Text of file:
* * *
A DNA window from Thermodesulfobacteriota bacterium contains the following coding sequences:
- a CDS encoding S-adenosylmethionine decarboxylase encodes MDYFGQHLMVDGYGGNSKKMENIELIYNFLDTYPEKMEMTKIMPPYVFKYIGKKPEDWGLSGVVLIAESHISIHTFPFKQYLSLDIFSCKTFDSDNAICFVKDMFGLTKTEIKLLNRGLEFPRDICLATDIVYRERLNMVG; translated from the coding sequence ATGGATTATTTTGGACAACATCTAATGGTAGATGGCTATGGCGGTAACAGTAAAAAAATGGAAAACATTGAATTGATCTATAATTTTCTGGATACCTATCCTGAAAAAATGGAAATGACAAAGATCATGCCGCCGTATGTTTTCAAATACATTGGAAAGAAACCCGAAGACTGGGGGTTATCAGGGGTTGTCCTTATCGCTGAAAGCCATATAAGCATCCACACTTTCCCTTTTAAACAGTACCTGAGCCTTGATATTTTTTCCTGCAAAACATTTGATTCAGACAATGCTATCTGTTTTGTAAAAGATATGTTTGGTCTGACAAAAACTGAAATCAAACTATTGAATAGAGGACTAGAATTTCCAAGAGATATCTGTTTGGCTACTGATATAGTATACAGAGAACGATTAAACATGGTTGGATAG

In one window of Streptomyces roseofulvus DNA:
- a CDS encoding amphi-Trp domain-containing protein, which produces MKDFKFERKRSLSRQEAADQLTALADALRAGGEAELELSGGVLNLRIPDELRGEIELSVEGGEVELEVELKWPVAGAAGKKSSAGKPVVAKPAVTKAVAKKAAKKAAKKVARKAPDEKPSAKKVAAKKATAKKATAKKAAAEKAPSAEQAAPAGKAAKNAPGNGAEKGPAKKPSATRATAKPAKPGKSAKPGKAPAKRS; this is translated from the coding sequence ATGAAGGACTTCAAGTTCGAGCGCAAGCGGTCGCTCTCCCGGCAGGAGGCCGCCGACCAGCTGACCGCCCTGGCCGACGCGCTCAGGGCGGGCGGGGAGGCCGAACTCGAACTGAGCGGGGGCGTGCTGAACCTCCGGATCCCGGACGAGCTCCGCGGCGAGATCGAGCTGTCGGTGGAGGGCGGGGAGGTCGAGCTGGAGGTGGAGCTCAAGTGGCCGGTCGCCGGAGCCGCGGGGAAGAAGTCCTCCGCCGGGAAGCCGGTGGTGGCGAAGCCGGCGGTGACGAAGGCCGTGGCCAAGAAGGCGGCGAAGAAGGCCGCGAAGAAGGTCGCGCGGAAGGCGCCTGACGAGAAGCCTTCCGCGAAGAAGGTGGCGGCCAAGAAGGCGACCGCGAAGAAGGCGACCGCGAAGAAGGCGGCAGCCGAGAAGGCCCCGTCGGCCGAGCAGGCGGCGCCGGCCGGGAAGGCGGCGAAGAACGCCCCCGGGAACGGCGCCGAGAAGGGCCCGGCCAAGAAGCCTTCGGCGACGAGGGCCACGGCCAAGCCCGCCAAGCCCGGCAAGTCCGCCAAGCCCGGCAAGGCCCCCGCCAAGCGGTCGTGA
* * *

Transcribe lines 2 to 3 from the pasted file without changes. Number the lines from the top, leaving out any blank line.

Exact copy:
- a CDS encoding S-adenosylmethionine decarboxylase encodes MDYFGQHLMVDGYGGNSKKMENIELIYNFLDTYPEKMEMTKIMPPYVFKYIGKKPEDWGLSGVVLIAESHISIHTFPFKQYLSLDIFSCKTFDSDNAICFVKDMFGLTKTEIKLLNRGLEFPRDICLATDIVYRERLNMVG; translated from the coding sequence ATGGATTATTTTGGACAACATCTAATGGTAGATGGCTATGGCGGTAACAGTAAAAAAATGGAAAACATTGAATTGATCTATAATTTTCTGGATACCTATCCTGAAAAAATGGAAATGACAAAGATCATGCCGCCGTATGTTTTCAAATACATTGGAAAGAAACCCGAAGACTGGGGGTTATCAGGGGTTGTCCTTATCGCTGAAAGCCATATAAGCATCCACACTTTCCCTTTTAAACAGTACCTGAGCCTTGATATTTTTTCCTGCAAAACATTTGATTCAGACAATGCTATCTGTTTTGTAAAAGATATGTTTGGTCTGACAAAAACTGAAATCAAACTATTGAATAGAGGACTAGAATTTCCAAGAGATATCTGTTTGGCTACTGATATAGTATACAGAGAACGATTAAACATGGTTGGATAG

In one window of Streptomyces roseofulvus DNA: